Mozart: Adagio in B minor, K540; Beethoven: Sonata in F minor, op. 57 ('Appassionata'); Kirchner: Five Pieces; Schumann: Kreisleriana

Jonathan Biss

Queen's Hall, 16 August 2010 3.5 stars

Jonathan BissThis year's Queen’s Hall series at the Edinburgh International Festival got off to a sprightly start in the hands of the young American pianist Jonathan Biss.

Actually it is quite a challenge to find the right word for a recital that started with Mozart's Adagio. As a statement of intent it signalled seriousness and at the same time a refreshing inquisitiveness, for this is a curious work. Although the programme note's description 'profoundly tragic' anticipated an anachronistic romanticism, Biss took an ascetic approach, letting the idiosyncratic blend of harmonic adventure and structural rigour play itself out. Indeed, just as I was beginning to think of Satie's Vexations, Mozart's conclusion flipped into the major key in a Schubertian twist that prompted the fleeting thought that we could be here for hours. But no; without histrionics, Biss rounded out the final bars.

What is an ascetic 'Appassionata' going to sound like? As his performance unfolded, Biss revealed a cultivated gift for melisma, delivering a tone somewhere between steely and silvery. If there is a concomitant deficit, his slim frame does not lend itself so readily to power or warmth. There was a tendency to let the opening movement's famously driven intensity slip away in tiny measures of phrase-ending allargando. Still, the sonata and especially its finale give ample scope to display his coruscating technique to maximum effect. Aside from the leaks in the first movement, Biss took no liberties with the score, and for the most part deferred to Beethoven — an observation that is meant as a complement!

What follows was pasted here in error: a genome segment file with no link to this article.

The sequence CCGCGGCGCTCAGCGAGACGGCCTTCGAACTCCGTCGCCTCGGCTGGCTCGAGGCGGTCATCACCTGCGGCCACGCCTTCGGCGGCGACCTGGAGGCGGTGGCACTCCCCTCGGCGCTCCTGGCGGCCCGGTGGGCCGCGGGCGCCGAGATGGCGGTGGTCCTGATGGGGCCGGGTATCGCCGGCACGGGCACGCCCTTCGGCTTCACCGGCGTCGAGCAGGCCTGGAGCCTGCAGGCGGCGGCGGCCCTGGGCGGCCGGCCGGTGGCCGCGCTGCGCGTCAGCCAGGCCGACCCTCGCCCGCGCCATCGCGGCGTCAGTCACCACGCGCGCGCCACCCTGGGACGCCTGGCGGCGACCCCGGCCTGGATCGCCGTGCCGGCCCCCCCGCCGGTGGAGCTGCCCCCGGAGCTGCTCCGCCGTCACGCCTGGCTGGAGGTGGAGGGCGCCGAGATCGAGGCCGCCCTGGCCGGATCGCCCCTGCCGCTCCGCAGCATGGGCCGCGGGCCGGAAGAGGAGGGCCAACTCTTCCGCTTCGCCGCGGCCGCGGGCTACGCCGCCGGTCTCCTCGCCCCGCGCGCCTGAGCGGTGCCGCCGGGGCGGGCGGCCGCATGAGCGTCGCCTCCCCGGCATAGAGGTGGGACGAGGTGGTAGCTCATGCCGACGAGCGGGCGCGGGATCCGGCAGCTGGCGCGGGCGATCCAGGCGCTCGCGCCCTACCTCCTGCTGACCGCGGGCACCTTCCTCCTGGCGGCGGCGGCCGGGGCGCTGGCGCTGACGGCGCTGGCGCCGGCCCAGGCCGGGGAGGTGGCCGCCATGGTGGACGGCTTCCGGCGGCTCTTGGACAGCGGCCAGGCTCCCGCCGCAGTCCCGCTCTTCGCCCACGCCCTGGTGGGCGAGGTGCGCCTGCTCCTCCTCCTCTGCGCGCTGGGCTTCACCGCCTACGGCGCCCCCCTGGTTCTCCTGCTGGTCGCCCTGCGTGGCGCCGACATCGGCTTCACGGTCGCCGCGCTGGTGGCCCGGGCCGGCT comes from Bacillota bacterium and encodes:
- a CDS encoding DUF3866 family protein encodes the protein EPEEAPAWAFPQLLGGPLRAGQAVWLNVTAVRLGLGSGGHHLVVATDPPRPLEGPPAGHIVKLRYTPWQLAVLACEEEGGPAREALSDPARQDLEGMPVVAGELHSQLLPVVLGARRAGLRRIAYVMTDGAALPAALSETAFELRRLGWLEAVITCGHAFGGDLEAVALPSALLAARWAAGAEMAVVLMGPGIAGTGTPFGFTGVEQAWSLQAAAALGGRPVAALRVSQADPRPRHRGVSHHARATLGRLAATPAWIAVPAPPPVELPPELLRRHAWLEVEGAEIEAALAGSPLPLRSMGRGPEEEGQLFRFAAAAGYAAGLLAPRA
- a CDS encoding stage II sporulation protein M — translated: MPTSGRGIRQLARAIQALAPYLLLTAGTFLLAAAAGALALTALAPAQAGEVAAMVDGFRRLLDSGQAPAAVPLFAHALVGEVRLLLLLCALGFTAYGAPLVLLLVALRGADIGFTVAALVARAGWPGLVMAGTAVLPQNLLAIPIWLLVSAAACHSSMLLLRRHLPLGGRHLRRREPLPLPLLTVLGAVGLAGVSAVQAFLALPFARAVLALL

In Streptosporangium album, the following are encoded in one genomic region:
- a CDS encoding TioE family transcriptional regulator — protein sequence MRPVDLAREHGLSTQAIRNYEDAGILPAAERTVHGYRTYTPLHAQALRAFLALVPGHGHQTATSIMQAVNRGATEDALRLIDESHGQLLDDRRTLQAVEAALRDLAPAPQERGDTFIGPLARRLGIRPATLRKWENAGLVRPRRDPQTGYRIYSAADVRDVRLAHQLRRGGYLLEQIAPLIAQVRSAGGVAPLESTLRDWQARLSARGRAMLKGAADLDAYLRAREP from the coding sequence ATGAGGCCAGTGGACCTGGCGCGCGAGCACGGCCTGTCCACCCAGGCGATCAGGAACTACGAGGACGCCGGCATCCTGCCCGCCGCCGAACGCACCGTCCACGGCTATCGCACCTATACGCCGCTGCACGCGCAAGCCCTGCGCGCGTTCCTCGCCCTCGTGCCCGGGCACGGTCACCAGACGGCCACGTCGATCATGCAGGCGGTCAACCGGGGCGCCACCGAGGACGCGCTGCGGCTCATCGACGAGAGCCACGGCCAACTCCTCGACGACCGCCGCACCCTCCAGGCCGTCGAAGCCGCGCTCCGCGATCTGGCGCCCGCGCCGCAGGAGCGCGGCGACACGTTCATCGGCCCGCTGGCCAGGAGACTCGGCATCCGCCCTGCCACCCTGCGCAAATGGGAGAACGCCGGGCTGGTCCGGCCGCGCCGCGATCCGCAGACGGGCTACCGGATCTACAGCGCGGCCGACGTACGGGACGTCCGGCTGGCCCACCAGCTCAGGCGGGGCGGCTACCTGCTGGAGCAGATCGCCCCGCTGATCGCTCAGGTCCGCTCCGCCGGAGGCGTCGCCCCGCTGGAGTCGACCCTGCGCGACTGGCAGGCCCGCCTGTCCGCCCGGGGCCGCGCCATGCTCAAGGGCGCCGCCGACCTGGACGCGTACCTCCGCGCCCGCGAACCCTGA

The second half of the recital opened with a work by Leon Kirchner — an unfamiliar figure on this side of the Atlantic, I think it is reasonable to say; and on this evidence likely to remain so. Five Pieces being a score that makes tremendous demanding on the performer’s technique, it is easy to see the attraction of the challenge from that side. As music, though, the alarm bells started ringing on reading that the work's genesis was in settings of Emily Dickenson’s poetry, in which the piano writing was reported to be 'rich and elaborate' — an unlikely combination, one would have thought. Still, music is music, and the loyalty it owes to whatever literary inspirations that might have got the creative process started is slight. Nevertheless, some of the precision and discipline of Dickenson's writing would have been welcome; instead, we have a sprawling melange of Ivesean clattering, Debussian (Debussyan?) poesy, and lush Russian late romanticism. To be fair, by the final number things are coming into focus, but a more critical compositional ear would surely not have left it so late?

It is a bit of a surprise that Schumann's bicentenary didn't earn him a few more entries in this year's Festival programme, but this one was certainly welcome. Kreisleriana makes for a much happier literary marriage than the foregoing contribution, and it is a score that gives full rein to Biss's flair for melisma and for whispered understatement. A bit of a worry that had already begun to form during the Beethoven returned here, though: whether in understatement there is also a reticence or a becoming modesty that needs to be shifted a gram or two towards a more assertive approach. Certainly on this outing there is plenty of talent to work with.

Mozart: too easy for children; too difficult for artists — so said Artur Schnabel. For an encore, Biss performed the second movement of Mozart's K330 sonata, and gave the lyrical aria an absorbing and elegant reading that left perhaps the most strongly positive impression of the whole recital.

The concert was recorded for broadcast by BBC Radio 3 on 24 August 2010 at 1pm.

By Peter Cudmore

Photo: Jonathan Biss


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